What he says about the incumbent is true in two different ways. President Obama recently was interviewed (photo, Glenn Baker/Redux) for podcast by Politico's Glenn Thrush and Charlie Pierce advises we "listen to the whole thing. It is going to be a very long time before we have as interesting a mind in that Oval Office as the one that's in there now."
"I think Hillary," the President stated disingenuously, "came in with the- both privilege and burden of being perceived as the frontrunner." The advantage her campaign and her SuperPac have had, along with the oh, 70 to 1 advantage in endorsements (some actually valuable), speak to how much more of an advantage than a disadvantage frontrunner status is.
But then, Obama understandably prefers Clinton, who served him loyally as Secretary of State, and "repeatedly praised Clinton without reservation while offering more tempered praise to the surging Sanders."
It is understandable, too, that Obama would state- without hint of irony-" you know, you're always looking at the bright, shiny object that people don't, haven't seen before. That's a disadvantage to her." Peters realizes
You don't come from as far back as Sanders has—or, it must be said, from as far back as Senator Barack Obama did in 2008—merely as a bright, shiny object. And it's more than a little condescending to the people who are wandering through Ottumwa these days, knocking on the frigid panes of a thousand front doors, and trying to hold the line against a torrent of corporate money, a strange new line of attack that has taken on his record as a civil-rights worker back in the day with a kind of Rovian swift-boat focus, and the wrath of just about every member of the Democratic Party elite. People don't do that because they want to be in on the next new thing. They do it because they believe what the candidate is selling.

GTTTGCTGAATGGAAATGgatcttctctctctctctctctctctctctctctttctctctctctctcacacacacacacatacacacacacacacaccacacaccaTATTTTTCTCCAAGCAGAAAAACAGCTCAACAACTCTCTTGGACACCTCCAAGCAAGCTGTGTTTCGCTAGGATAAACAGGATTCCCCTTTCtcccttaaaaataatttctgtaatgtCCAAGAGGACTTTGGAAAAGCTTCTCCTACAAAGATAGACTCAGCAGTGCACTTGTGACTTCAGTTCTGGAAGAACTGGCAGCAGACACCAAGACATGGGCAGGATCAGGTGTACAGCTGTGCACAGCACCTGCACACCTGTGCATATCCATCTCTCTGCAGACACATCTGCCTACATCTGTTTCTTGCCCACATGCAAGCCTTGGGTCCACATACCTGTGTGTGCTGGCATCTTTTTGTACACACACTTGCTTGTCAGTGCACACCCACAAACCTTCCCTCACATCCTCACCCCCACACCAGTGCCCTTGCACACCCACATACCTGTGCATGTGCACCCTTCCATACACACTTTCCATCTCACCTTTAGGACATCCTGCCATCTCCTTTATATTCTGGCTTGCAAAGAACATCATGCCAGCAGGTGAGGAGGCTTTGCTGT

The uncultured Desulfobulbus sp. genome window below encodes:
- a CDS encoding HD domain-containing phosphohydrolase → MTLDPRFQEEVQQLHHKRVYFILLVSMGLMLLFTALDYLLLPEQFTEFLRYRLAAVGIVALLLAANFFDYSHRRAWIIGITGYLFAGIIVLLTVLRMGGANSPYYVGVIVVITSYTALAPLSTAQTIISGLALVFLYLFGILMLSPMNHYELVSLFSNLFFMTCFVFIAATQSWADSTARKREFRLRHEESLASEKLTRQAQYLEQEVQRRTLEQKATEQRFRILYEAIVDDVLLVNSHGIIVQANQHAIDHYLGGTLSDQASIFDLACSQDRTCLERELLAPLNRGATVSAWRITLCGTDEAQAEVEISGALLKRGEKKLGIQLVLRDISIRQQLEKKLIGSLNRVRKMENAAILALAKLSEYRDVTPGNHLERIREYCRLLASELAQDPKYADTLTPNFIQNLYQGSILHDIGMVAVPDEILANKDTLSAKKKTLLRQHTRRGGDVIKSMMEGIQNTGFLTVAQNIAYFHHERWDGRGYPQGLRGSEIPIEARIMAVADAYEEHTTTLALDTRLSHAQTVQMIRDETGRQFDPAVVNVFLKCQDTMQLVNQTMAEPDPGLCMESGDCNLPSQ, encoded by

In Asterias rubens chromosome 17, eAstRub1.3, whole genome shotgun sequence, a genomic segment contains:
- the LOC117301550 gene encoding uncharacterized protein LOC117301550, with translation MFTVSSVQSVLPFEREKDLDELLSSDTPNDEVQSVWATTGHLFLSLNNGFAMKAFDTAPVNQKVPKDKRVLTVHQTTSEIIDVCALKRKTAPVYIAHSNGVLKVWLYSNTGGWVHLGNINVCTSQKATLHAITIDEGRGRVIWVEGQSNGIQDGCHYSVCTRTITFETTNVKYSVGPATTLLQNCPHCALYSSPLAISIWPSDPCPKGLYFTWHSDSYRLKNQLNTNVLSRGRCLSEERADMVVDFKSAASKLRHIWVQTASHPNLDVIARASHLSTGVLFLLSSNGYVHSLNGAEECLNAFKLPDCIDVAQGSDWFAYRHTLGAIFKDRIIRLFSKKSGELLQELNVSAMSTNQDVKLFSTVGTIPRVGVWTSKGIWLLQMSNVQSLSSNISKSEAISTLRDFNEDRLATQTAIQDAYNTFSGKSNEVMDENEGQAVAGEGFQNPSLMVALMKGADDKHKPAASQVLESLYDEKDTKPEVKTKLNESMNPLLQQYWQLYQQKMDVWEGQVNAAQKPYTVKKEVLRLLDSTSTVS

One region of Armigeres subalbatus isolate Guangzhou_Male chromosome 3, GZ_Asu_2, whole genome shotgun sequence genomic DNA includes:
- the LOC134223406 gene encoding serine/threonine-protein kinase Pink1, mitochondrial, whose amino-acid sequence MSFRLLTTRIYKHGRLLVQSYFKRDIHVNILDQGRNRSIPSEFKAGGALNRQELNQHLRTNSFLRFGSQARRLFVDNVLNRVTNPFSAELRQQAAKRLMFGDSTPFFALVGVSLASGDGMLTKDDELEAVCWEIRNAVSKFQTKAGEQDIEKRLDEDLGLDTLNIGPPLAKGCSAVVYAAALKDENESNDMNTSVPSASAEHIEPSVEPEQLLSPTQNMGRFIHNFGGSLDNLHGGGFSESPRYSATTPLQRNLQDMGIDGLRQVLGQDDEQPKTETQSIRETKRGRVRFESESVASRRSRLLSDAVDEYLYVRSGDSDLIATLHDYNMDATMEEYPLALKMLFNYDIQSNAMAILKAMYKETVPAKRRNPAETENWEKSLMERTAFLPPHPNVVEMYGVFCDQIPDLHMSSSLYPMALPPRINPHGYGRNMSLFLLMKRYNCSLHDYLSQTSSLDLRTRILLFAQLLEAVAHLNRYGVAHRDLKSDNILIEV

Lest we think Obama was acknowledging that he was an, oh, empty suit in 2008, the President put that wild notion to rest. Thrush asked "do you see any elements of what you were able to accomplish in what Sanders is doing" (on the campaign trail)? After a clevely meandering response, Obama was asked "But it sounds like you're not buying the- you're not buying the sort of, the easy popular dicthotomy people are talking about,where he's an alog for you and she is herself?" (That's a tough question, Glenn- "the easy popular dicthotomy.")
The response: "no. no" was followed by "you don't buy that, right" and "no, I don't think- I don't think that's true."
That Obama is not lying here only underscores how truly brilliant, as Peters recognizes, the President is. "A political revolution is coming" does not even begin to compare with "change we can believe in." (And did you even know what Bernie Sanders' campaign slogan is?) People know what Bernie Sanders stands for. What Senator Obama stood for in 2008- given his actions as President- can only be speculated upon.
"Change we can believe in" may have included anything, and probably meant something a little different to each 2008 Obama supporter. We know what Sanders means by a political revolution- ending the corporate control of the political system. This is no small matter.
Nor is it one issue, spanning a broad specturm of more specific policies. Yet, Obama argues "I don't think that Democrats are going to votefor Hillary just because she's a woman any more than they're going to vote for Bernie just because they agree wth him on one particular issue."
Suggesting that control of the economy is "one particular issue" that Sanders is concentrating on, one no more important than than the inherited characteristic of gender, is either condescending or a disturbing case of misplaced priorities. There are still some of us who believe that presidential candidates, like people, should not be judged on the basis of race or gender.
Peters is right, also, that we will not soon have "as interesting a mind in the White House." It is a mind possessed by someone sufficiently adept that, without directly endorsing a successor, he would say
I think that what Hillary presents is a recognition that translating values into governance and delivering the goods is ultimately the job of politics, making a real-life difference to people in their day-to-day lives. I don't want to exaggerate those differences, though, because Hillary is really idealistic and progressive. You'd have to be to be in, you know, the position she's in now, having fought all the battles she's fought and, you know, taken so many, you know, slings and arrows from the other side.
Barack Obama concedes "translating values into governance and delivering the goods is ultimately the job of politics," a recognition which came eight years too late. He now criticizes the Sanders effort as "a bright, shiny object," a truly revelatory remark from someone whose own campaign eight years ago was identified by Paul Krugman as something which "seems dangerously close to becoming a cult of personality."